In 2023, the U.S. Court of Federal Claims and the U.S. Government Accountability Office issued five bid protest decisions worthy of note:
- CACI -Federal v. U.S.
- Matter of Guidehouse
- Matter of Kupono Government Services LLC
- Myriddian LLC U.S.
- SH Synergy LLC U.S.
This article provides summaries and discusses how these cases might shape future bid protests.
In CACI, the protester in the U.S. Court of Federal Claims challenged the agency's findings that its proposal had technical deficiencies. The defendants moved to dismiss the protest for lack of standing as an interested party, arguing that CACI had an organizational conflict of interest, or OCI, that rendered it ineligible for award notwithstanding the technical deficiency issue.
CACI argued against a de novo OCI review by the claims court. The court dismissed the protest, holding that CACI lacked standing because the OCI made CACI ineligible. CACI appealed.
In May 2023, the U.S. Court of Appeals for the Federal held that the Claims Court erred in treating standing as jurisdictional and in making de novo findings about the potential OCI. Because the standing issue involved statutory standing, not Article III standing, the issue of CACI's standing was nonjurisdictional.
The Federal Circuit, thus, overruled prior law treating interested-party status and prejudice as jurisdictional issues, and determined that, because the issue of statutory standing is nonjurisdictional, determining a protester's interested-party status is unnecessary before resolving the protest merits.
Moreover, the Federal Circuit concluded that, in evaluating statutory standing, the court may not make a final merits-based determination of contract entitlement but may only make a preliminary assessment of the protester's chance of receiving the contract.
Where the issues of statutory standing and a resolution on the merits overlap, permitting a de novo standing determination amounts to a de novo merits determination, which is contrary to the court's "arbitrary and capricious" review standard. Thus, the court should remand such issues to the agencies in the first instance.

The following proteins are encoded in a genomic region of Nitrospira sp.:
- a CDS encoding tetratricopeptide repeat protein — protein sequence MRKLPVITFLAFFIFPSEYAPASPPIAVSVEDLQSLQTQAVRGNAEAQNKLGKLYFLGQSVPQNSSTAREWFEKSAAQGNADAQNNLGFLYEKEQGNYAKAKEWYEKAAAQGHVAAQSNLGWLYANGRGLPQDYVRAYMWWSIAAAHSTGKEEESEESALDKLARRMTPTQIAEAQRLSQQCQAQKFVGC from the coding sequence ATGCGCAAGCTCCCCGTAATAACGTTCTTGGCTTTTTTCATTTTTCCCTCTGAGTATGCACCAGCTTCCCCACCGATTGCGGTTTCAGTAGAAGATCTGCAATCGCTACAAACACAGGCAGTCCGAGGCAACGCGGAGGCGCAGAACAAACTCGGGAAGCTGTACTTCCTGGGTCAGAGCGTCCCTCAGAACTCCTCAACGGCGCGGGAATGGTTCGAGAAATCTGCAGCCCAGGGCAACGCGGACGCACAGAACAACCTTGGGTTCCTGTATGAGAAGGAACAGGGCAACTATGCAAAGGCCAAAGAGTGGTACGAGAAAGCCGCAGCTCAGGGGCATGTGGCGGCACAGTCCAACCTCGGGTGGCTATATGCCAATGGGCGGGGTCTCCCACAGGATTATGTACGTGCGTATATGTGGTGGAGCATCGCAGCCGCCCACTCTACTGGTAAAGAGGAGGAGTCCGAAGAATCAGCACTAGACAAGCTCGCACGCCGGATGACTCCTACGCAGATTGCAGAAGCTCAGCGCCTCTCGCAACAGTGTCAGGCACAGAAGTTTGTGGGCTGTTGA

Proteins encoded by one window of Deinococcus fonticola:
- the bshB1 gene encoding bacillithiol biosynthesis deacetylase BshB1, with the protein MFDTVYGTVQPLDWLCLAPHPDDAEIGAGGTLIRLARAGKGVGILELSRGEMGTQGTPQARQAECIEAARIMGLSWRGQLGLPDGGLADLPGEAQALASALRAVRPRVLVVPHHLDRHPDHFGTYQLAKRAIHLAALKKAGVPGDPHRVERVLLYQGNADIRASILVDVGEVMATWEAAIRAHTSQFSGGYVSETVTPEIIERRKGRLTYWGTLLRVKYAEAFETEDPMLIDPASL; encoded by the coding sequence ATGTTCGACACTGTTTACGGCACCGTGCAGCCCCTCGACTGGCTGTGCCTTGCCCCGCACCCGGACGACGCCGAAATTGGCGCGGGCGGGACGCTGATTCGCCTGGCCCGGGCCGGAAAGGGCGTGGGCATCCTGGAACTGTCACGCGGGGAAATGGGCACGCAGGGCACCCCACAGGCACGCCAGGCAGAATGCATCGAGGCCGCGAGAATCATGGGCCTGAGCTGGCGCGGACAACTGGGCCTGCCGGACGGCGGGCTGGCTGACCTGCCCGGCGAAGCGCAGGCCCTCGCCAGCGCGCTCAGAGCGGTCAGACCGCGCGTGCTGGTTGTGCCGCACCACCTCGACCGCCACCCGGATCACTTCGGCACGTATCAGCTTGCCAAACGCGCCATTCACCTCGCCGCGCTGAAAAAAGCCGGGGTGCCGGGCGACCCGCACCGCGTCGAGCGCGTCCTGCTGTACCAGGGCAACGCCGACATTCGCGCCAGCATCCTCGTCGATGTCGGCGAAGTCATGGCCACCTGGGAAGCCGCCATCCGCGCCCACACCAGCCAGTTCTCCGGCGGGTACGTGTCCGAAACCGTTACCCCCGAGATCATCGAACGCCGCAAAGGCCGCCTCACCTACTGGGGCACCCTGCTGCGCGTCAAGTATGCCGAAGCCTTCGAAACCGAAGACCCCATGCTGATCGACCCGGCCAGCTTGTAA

The Federal Circuit's decision represents a significant departure from prior law on standing and prejudice. The court may now rely more heavily on merits-based holdings to resolve protests, rather than on holdings based on standing or prejudice.
In turn, protesters may now seek to file protests that would previously have been summarily barred for jurisdictional reasons. Time will tell whether this case will lead to an increase in remands of bid protest cases to agencies, as the court wrestles with the new law.
This GAO protest concerned an allegation that the agency's technical evaluation board, or TEB, chair had a potential conflict of interest that the agency failed to investigate or mitigate. The TEB chair was allegedly a senior consultant of the contract awardee.
The TEB chair advised the agency of her previous employment and asked whether that employment precluded her from TEB service. In response, the agency initiated a limited investigation of the matter.
Although the agency represented to the parties and the GAO that it conducted an investigation, in September 2023, the GAO found that the agency provided no "underlying contemporaneous documentation relating to its limited investigation," relying on the doctrine of attorney-client privilege in response to the GAO's document request.
The GAO's decision found that, while the agency had the prerogative to claim the attorney- client privilege, "an agency's efforts to limit document production can frustrate the mandate of the Competition in Contracting Act ... for [the GAO] to fairly resolve bid protests."